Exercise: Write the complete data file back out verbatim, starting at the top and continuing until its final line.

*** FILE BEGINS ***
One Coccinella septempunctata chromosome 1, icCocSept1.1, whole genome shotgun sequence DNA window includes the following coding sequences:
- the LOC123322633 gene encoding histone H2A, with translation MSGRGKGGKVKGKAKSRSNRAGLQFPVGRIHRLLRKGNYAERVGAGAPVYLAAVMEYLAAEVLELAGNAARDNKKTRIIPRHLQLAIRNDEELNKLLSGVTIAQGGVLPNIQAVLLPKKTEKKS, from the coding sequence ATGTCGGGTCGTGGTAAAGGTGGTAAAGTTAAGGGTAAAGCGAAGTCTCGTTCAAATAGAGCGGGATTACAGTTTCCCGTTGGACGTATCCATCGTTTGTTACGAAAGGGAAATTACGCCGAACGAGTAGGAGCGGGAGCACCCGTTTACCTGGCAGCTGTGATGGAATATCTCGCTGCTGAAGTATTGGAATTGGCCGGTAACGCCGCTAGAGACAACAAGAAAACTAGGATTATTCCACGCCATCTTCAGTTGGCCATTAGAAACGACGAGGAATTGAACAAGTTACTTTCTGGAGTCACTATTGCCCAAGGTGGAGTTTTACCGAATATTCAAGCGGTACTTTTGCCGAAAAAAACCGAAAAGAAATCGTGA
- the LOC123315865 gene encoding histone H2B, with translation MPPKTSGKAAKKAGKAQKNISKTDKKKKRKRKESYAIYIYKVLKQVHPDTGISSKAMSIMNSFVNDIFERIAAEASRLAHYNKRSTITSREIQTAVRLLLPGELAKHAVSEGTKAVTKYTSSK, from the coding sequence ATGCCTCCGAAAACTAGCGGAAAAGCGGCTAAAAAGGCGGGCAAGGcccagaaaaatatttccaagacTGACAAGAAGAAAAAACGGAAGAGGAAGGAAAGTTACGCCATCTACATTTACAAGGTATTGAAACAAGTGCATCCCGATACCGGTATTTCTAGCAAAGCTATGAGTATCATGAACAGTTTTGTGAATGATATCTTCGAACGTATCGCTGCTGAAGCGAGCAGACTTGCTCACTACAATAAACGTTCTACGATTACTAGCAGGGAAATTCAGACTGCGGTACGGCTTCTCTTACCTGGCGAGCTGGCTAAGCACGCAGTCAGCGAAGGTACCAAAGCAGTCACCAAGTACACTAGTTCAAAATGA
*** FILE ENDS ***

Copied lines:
One Coccinella septempunctata chromosome 1, icCocSept1.1, whole genome shotgun sequence DNA window includes the following coding sequences:
- the LOC123322633 gene encoding histone H2A, with translation MSGRGKGGKVKGKAKSRSNRAGLQFPVGRIHRLLRKGNYAERVGAGAPVYLAAVMEYLAAEVLELAGNAARDNKKTRIIPRHLQLAIRNDEELNKLLSGVTIAQGGVLPNIQAVLLPKKTEKKS, from the coding sequence ATGTCGGGTCGTGGTAAAGGTGGTAAAGTTAAGGGTAAAGCGAAGTCTCGTTCAAATAGAGCGGGATTACAGTTTCCCGTTGGACGTATCCATCGTTTGTTACGAAAGGGAAATTACGCCGAACGAGTAGGAGCGGGAGCACCCGTTTACCTGGCAGCTGTGATGGAATATCTCGCTGCTGAAGTATTGGAATTGGCCGGTAACGCCGCTAGAGACAACAAGAAAACTAGGATTATTCCACGCCATCTTCAGTTGGCCATTAGAAACGACGAGGAATTGAACAAGTTACTTTCTGGAGTCACTATTGCCCAAGGTGGAGTTTTACCGAATATTCAAGCGGTACTTTTGCCGAAAAAAACCGAAAAGAAATCGTGA
- the LOC123315865 gene encoding histone H2B, with translation MPPKTSGKAAKKAGKAQKNISKTDKKKKRKRKESYAIYIYKVLKQVHPDTGISSKAMSIMNSFVNDIFERIAAEASRLAHYNKRSTITSREIQTAVRLLLPGELAKHAVSEGTKAVTKYTSSK, from the coding sequence ATGCCTCCGAAAACTAGCGGAAAAGCGGCTAAAAAGGCGGGCAAGGcccagaaaaatatttccaagacTGACAAGAAGAAAAAACGGAAGAGGAAGGAAAGTTACGCCATCTACATTTACAAGGTATTGAAACAAGTGCATCCCGATACCGGTATTTCTAGCAAAGCTATGAGTATCATGAACAGTTTTGTGAATGATATCTTCGAACGTATCGCTGCTGAAGCGAGCAGACTTGCTCACTACAATAAACGTTCTACGATTACTAGCAGGGAAATTCAGACTGCGGTACGGCTTCTCTTACCTGGCGAGCTGGCTAAGCACGCAGTCAGCGAAGGTACCAAAGCAGTCACCAAGTACACTAGTTCAAAATGA